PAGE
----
“Every Family has a Pair, or two of Oxen lent them for their Husbandry. ☞ If they were the Property of the Indians, the poor Animals would soon be passed all Service. For it has often happened, that some Indians, to spare themselves the daily Trouble of putting the Yoke on their Cattle, never took it off. Others would knock them down, and soon eat them up, without giving any Reason, but that they were hungry. Now indeed they are more careful of them, as they are obliged at the Expiration of a certain Term, to restore them in good Plight. Whatever Care is taken, Provisions are wanted by many about the Middle of the Year, either through Sickness, or some private Misfortune they have suffered; or it is owing to their imprudent Profusion,—To sence against these Inconveniencies, they [the Missionaries] take this Method. Besides the Lands assigned to Particulars, there is a considerable Extent of Ground, the best, and most fruitful that they can find, which the Indians call Tupambae, that is, the Possession of God. The Management is committed to some understanding laborious Indians. This is cultivated under their Direction, by the Children of the Reduction, who to the Age of fifteen are employed in this Work, and who supply by their Numbers, what they want in Strength—All Grains. Fruit, and Cotton gathered from the Tupambae, are deposited in the public Granaries and Store-Houses, in order to be distributed in the Course of the Year to the Sick, the Orphans, the Handicraft’s Men, who have no Profit from their Labour but being fed and maintained at the public Cost; in a Word to all such as are any Ways dispensed from Tillage by their Imployment and Business, and even to those, who thro’ their own Negligence, or some Casualty reach the End of their Provisions before that of the Year.”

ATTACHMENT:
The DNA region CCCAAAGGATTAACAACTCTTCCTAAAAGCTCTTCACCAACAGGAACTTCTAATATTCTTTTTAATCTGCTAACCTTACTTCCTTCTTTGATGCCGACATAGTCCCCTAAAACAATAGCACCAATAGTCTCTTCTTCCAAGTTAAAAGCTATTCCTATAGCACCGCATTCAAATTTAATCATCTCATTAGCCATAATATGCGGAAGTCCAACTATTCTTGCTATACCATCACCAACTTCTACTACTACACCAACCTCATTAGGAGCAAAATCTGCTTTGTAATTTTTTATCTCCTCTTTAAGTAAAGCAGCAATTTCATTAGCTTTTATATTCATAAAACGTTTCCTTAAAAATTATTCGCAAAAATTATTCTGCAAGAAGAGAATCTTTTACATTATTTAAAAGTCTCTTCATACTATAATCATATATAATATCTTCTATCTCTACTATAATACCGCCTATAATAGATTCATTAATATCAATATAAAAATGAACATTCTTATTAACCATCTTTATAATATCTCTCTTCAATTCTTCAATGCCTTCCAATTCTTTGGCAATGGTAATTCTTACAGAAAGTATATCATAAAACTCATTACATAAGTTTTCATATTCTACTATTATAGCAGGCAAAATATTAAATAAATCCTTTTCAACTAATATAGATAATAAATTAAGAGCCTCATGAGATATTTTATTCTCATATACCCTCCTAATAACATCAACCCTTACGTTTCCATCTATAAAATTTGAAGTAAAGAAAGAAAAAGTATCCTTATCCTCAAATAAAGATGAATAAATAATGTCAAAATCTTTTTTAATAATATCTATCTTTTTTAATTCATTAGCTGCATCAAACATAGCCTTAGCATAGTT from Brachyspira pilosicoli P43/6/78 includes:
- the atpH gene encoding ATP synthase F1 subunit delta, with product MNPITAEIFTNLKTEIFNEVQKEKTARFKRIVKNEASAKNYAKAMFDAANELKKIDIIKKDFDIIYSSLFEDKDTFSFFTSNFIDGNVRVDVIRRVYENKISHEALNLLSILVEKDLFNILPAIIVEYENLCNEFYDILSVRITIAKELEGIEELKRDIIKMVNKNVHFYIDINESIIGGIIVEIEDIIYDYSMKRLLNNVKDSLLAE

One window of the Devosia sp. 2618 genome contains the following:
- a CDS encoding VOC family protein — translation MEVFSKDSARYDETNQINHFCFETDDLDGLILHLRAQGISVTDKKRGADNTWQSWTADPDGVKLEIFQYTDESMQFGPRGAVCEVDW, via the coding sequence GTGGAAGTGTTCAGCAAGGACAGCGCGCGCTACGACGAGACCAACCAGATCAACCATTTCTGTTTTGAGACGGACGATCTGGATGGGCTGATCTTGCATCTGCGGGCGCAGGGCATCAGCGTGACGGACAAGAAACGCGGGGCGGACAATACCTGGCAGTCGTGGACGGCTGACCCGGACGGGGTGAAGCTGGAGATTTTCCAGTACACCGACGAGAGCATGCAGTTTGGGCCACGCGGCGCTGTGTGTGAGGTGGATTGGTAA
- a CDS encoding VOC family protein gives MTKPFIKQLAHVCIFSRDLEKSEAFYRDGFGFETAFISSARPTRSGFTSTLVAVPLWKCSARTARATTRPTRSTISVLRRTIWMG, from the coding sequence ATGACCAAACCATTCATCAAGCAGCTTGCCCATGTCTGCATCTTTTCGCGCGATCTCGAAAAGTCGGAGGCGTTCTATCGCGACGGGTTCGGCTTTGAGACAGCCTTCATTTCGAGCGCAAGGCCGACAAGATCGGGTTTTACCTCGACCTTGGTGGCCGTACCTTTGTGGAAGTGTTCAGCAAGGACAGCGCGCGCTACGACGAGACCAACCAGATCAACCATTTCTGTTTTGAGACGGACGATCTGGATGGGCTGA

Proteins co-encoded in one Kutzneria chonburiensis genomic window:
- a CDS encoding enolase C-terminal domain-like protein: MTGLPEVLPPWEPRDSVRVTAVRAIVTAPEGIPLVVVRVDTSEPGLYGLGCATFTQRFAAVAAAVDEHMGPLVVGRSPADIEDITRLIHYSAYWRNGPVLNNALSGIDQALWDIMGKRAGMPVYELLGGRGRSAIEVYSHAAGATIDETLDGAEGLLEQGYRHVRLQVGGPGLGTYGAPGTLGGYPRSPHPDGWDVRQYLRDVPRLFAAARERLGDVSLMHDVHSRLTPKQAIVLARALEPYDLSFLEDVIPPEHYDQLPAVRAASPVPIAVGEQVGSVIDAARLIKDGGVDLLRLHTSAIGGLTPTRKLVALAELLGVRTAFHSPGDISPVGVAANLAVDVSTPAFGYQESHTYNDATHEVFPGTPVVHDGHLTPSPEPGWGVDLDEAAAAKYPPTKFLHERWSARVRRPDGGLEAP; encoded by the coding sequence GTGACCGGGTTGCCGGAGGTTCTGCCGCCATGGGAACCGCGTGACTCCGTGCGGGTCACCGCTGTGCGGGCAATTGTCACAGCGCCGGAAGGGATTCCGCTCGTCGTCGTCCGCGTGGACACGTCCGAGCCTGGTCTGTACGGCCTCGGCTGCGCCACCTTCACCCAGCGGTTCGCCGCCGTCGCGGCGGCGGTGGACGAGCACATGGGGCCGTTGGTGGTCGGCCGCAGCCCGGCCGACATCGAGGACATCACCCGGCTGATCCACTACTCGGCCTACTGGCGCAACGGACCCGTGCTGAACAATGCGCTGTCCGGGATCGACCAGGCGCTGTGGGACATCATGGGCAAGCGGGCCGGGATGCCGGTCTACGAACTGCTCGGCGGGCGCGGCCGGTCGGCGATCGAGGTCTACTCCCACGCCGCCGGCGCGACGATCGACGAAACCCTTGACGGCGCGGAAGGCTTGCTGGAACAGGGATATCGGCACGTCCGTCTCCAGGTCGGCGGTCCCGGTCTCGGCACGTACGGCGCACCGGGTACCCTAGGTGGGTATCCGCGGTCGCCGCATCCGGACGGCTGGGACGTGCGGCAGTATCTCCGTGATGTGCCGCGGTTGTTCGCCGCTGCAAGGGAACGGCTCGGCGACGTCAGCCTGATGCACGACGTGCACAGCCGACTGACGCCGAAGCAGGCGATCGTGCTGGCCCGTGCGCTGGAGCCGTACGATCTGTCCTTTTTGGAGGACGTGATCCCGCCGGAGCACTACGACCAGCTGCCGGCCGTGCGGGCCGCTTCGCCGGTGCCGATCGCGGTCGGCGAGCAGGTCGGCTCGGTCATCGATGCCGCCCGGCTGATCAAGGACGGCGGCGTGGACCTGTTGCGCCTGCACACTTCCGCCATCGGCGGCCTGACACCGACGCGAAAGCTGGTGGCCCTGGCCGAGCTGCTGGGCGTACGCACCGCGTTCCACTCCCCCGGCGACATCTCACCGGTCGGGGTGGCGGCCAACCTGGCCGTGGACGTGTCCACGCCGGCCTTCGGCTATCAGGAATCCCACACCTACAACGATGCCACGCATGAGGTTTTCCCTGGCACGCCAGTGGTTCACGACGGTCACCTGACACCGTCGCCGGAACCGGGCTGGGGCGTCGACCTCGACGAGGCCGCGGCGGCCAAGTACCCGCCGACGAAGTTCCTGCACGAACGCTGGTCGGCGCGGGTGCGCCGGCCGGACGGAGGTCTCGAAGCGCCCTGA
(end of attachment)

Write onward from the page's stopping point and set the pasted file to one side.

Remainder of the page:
“Keeping the Indians in Clothes does not require less Attention. Were this left to them [the converted Indians] they would soon go naked like the Savages.” Pages 143, 144, 145. Thus far Muhatori: To whom we might add Abundance of other Authorities, were we not apprehensive of having been too tedious already. Suffice it therefore, briefly to observe, from Dr. Robertson, and other Historians, that this inbred Laziness, and unaccountable Indolence, so visible throughout all the original Natives of America, do not arise from the Want of Mementoes of every Kind, were this Class of Men but wise enough to take the proper Warning. Thus for Example, the Indians dwelling in the higher Latitudes both in North and South America, feel the Colds, and Frosts, and Snows of Winter, as sensible as any People whatever: Indeed perhaps more so, as their smooth Skins are evident Symptoms of a cold Constitution: Yet all this is not enough to teach them to get a Stock of warm Cloathing in Readiness, against the Approach of cold Weather. The same Observations may be made with respect to Dwelling. For the return of every Autumn might put them in Mind, that that is the Season for them to repair their Cabins, and to make them strong, warm, and comfortable, before the Rains, and Snows fall, and Frost sets in;—yet the lazy Indian puts off these necessary Repairs from Day to Day, ’till it becomes too late, or at least so late in the Season, that he cannot do it effectually, if he would. In short, he seems to be incapable of using any Forecast: For even the Example of the provident, and industrious Beaver, in a like Situation, tho’ continually before his Eyes, is lost upon him. Lastly, if any Teaching could suffice, respecting Food, one would think that the voracious Stomach of an Indian, and his frequent Disappointments, might tell him, that it would be much better to cultivate some Spots of Ground near his Cabin, and to tame some Animals for domestic Use (which he might do by Way of Amusement and Recreation) than to depend on the uncertain Events of Fishing and Hunting, which he knows must cease at some Seasons of the Year, and which so often sail, that hundreds of Indians are annually obliged to live on the bad Food of wild Roots, Plants, and Berries, and even of the most nauseous Reptiles, for a considerable Time, till Death itself puts an End to their Misery.—Yet alas! plain, and instructive as this Voice of Nature is, it is ineffectual to work a practical Conviction on the Minds of this stupid, and unthinking People. Nay more; the Missionaries themselves, who according to the Faith of the converted Indians, are invested with the Keys both of Heaven and Hell, and can dispense either Happiness or Misery both in this Life and the next;—these Missionaries, I say, who have civilized the Savages, and have wrought great, and happy Changes in them in several Respects; who are therefore beloved almost to Adoration—yet even they are not able to work any tolerable Reformation respecting the capital Points of Laziness and Improvidence, so deeply rooted in the Constitution of an Indian: So that the utmost they can do, is to palliate an unhappy, hereditary Disorder, instead of performing a radical Cure.